Lessons from Microsoft’s WSUS blunder

What happened: Microsoft pushed out an update to Windows Desktop Search (WDS) through WSUS (Windows Software Update Services, used to keep large Windows networks up-to-date), but made an error.

I found I had to read this explanation three times before I understood it, so here’s my attempt to re-phrase it.

From time to time, Microsoft issues updates to WDS. One of these updates came out back in February. Sane administrators approved this because it applied only to desktops that already had WDS installed.

Last Tuesday another such update appeared, and was automatically approved on sites where the February update had already been approved. Microsoft’s error was to make the new update applicable to all Windows XP SP2 or Windows Server 2003 machines, rather than just those where WDS was already installed.

Why was it such a big blunder? Many Enterprise PCs are set to redirect the My Documents folder to the server, where it can be backed up. WDS always indexes My Documents. Result: heavy network traffic as all these new indexes were being built. Furthermore, Microsoft’s track record for unobtrusive background indexing is not particularly good. Crippled network = lots of support calls.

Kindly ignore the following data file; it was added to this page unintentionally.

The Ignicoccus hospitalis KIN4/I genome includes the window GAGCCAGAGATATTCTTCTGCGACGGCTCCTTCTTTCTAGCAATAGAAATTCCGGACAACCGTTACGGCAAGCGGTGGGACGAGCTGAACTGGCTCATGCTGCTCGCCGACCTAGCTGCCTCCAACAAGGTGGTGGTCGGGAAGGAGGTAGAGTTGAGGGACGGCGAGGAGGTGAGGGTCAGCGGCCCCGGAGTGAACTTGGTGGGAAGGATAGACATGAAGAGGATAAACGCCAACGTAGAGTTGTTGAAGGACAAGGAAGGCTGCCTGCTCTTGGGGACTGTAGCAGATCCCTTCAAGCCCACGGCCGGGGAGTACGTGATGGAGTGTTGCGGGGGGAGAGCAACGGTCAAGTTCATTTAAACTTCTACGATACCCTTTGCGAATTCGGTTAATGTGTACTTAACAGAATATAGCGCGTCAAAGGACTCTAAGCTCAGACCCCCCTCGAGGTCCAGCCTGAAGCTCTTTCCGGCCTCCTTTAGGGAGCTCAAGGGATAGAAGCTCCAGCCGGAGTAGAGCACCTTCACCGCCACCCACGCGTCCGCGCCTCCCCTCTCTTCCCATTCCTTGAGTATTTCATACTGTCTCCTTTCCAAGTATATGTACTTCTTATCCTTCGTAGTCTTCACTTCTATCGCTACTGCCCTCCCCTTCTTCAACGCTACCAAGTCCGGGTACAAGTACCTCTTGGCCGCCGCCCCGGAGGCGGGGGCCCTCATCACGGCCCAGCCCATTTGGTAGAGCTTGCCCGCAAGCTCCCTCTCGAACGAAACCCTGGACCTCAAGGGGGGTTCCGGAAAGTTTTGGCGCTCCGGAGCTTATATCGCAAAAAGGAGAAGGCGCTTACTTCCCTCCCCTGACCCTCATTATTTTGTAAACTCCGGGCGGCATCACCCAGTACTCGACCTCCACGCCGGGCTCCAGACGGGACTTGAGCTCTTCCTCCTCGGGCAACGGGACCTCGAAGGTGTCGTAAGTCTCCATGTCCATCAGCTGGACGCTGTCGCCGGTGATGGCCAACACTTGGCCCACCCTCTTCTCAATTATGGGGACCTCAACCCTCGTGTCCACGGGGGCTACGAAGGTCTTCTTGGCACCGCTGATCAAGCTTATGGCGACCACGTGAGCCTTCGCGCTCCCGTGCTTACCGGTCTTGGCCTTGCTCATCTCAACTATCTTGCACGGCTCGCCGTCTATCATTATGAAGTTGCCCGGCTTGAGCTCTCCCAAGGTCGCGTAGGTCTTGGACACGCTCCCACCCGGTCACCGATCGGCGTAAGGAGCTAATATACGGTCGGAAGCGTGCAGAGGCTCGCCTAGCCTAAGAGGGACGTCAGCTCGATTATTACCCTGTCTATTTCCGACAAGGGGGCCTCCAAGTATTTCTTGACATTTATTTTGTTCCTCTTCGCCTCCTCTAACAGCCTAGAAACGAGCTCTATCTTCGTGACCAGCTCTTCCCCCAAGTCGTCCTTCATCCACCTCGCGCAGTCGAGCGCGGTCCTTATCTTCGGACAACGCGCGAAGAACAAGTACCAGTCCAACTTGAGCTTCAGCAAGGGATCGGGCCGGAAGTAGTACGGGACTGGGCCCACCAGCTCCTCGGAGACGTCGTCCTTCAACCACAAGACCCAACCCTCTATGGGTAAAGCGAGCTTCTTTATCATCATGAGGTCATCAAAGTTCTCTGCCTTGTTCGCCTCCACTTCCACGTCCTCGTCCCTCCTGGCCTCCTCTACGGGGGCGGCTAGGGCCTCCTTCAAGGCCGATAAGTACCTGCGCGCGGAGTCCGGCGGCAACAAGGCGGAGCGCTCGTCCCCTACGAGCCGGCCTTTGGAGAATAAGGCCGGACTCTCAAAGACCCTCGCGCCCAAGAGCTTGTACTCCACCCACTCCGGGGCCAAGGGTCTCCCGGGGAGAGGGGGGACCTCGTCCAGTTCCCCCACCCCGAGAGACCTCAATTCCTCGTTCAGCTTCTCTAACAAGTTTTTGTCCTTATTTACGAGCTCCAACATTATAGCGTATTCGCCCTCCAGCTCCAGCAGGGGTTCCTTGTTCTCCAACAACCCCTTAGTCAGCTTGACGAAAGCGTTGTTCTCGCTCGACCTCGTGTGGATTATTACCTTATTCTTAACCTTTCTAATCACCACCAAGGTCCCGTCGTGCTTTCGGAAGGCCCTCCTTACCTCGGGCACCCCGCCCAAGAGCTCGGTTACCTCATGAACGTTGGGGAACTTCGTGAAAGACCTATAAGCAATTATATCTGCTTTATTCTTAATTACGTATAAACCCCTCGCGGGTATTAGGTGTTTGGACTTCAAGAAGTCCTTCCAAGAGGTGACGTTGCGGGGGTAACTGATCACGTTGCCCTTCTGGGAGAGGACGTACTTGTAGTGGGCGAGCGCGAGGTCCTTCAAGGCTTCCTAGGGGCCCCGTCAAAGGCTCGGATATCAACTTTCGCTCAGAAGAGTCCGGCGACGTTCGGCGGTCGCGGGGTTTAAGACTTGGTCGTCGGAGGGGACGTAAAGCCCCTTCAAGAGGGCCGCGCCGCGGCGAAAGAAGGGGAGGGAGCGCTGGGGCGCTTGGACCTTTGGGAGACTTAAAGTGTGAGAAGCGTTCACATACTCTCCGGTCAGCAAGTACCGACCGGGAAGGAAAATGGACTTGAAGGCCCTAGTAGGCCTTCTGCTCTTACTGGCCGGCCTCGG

The lesson: Susan Bradley says never auto-approve patches. I tend to agree, though it is a dilemma since with security-related patches time is of the essence. But here’s another case. I noticed on a Small Business Server 2003 box recently that Windows Server 2003 SP2 was waiting to be installed. Before clicking OK, I had a quick look for any issues, and came across this support note:

After applying Windows 2003 Service pack 2 on Small Business Server 2003 you may see the following issues:

1.  For both Standard and Premium:

     Missing Help and Support service

     R2 patch approve console has error on approval

2.  For Premium with ISA Server 2004

     Networking issues including NAT and VPN connectivity programs, Outlook not connecting, RPC errors, etc.

Ouch. There are solutions; but that’s definitely one to defer for after hours maintenance.

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1 comment on this post.
  1. Clyde Davies:

    Do Microsoft provide some kind of ‘update proxy’ server facility where you can download patches, investigate them on a test box and then push them out to the desktop? Otherwise I can see this kind of issue causing utter hell in the corporate environment.

    I don’t know much about patching corporate desktops but sure there must be some kind of GPO to turn it off altogether.